How to Use Tappit Letter Cutters



How to Use Tappit Letter Cutters

Many people do not quite know how to use Tappit letter cutters despite these cutters being able to produce really neat lettering or font for cakes. 

I use these cutters alot in my cake decorating and have over time learned a few techniques that make using this tappit cutters a breeze.






These cutters are produced by FMM Sugarcraft and come in a number of different font types and sizes. They produce very professional looking font and is excellent for people whose piping skills (freehand) on cakes is a challenge, especially fonts (like me!).

Originally, the Tappit cutters were meant to be used by tapping them onto the work space, which will release the letters (see the video by FMM Sugarcraft at the end of this page to see how the tapping method is used). There are also other ways to use these cutters effectively and I am sharing on this page, how to use Tappit cutters, my way.


How to use Tappit letter cutters - Here is how I use them

These are the typically supplies I use:

  • Gum paste - My favorite is Satin Ice. I prefer to work with gum paste when it comes to Tappit cutters because gum paste can be rolled really really thin and this is an important attribute for using the Tappit cutters.
  • Rolling pin - To roll the gum paste thin.
  • Pizza Cutter - To cut the rolled gum paste
  • Needle tool - to remove letters from the cutters
  • Cornstarch or icing sugar for dusting


And here is how to use Tappit letter cutters:

  • Firstly, I roll the gum paste as thin as possible. Tappit cutters are very shallow and thin so it is important for the gum paste to be rolled thinner that the depth of the letters on the cutters.
  • Once I have the gum paste to the thickness I want, I cut them into thin strips. The width of the strips would depend on the height of the Tappit fonts. Cutting the gum paste into strips like this helps to make the most use out of the rolled gum paste.


  • Once I have the strips done, I leave them to dry out for about 10 minutes. This is a very important step and trust me, it makes so much difference when the gum paste is drier as compared to when its in its original consistency.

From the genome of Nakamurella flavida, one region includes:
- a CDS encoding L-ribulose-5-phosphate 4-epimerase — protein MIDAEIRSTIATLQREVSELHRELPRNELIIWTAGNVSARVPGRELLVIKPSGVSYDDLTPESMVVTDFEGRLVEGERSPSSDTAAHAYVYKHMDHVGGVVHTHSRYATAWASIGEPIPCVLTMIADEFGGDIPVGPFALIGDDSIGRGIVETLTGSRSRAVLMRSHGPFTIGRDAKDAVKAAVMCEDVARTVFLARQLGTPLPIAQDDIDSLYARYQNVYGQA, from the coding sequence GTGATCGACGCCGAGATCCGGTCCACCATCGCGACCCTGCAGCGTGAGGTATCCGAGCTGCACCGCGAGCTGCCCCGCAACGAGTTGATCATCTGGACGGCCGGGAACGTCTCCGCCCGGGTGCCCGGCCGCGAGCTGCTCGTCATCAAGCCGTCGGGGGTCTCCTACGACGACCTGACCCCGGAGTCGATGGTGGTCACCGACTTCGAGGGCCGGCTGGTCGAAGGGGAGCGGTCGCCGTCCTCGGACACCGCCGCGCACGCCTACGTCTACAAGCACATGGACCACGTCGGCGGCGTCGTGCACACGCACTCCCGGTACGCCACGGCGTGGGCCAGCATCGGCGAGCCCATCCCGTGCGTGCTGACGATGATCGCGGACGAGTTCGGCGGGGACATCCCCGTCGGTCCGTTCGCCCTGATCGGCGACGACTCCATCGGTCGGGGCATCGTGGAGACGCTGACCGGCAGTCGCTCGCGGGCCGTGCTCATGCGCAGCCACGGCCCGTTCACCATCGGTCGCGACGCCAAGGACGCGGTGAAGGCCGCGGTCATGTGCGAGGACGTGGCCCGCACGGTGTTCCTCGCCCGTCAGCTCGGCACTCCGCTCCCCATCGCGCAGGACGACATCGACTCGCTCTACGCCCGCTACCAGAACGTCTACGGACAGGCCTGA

• Only after it has dried for a while do I start the cutting. I dust the strip with some cornstarch (or icing sugar if you like). I then place the cutters in a horizontal position while the strips are in a vertical position (it is important to make sure the strips cut with a width that can accommodate the height of the letters as shown here:


  • I press the cutters into the gum paste strip and cut out the rest so that it is easy to work with. 


  • I then rub it on the work space until the the letter is completely cut and detached from the strip. 


  • I lift the cutter, and most of the time, the letters will automatically come out of the cutters (if the gum paste is thin and dried enough). If they don't, I use my needle tool to help pick a corner of the letters and then slowly guide the letters out of the cutters. Do take note when using the needle tool to not leave any marks on the letters. 


  • And here is another technique on how to use the Tappit letter cutters that I often use to make the most of my gum paste strips.This technique helps to use the gum paste strips without wasting any space on it and is particularly useful to get the most letters out of a small piece of gum paste strip. I place the rolled out gum paste on the cutters as shown. 


  • I press the gum paste lightly on the letter I want to cut until it stays in place. 


  • And then I use my rolling pin and rub it on the letter until the gum paste is cut out. 


  • I then use my needle tool to remove the cut out letter (if it is already not detached).


  • This method helps me save time and the gum paste as I am able to cut the letters close to one another and not have the adjacent letters on the cutters leave any marks on the gum paste that will make the gum paste not being able to be used efficiently.
  • Once I have all the letters ready, I let them sit out for little longer for them to dry and set. Since the letters are very thin, it is much easier to work with them when they are dry - they don't loose shape when being lifted and moved around on the cake. 
  • And when sticking them on the cakes, I always use shortening. Shortening is the best as it allows you to move the letters around without them loosing shape. Water and fondant glue can also be used, but they make the gum paste sticky which means moving or adjusting them on the cake is almost impossible. 


And that's it. You will have perfect lettering for your cakes in no time!



And here is a short video by FMM Sugarcraft on how to use the Tappit cutters (the tapping method):



Hope you enjoyed this technique on how to use Tappit letter cutters for cakes. 


Happy lettering on cakes :)






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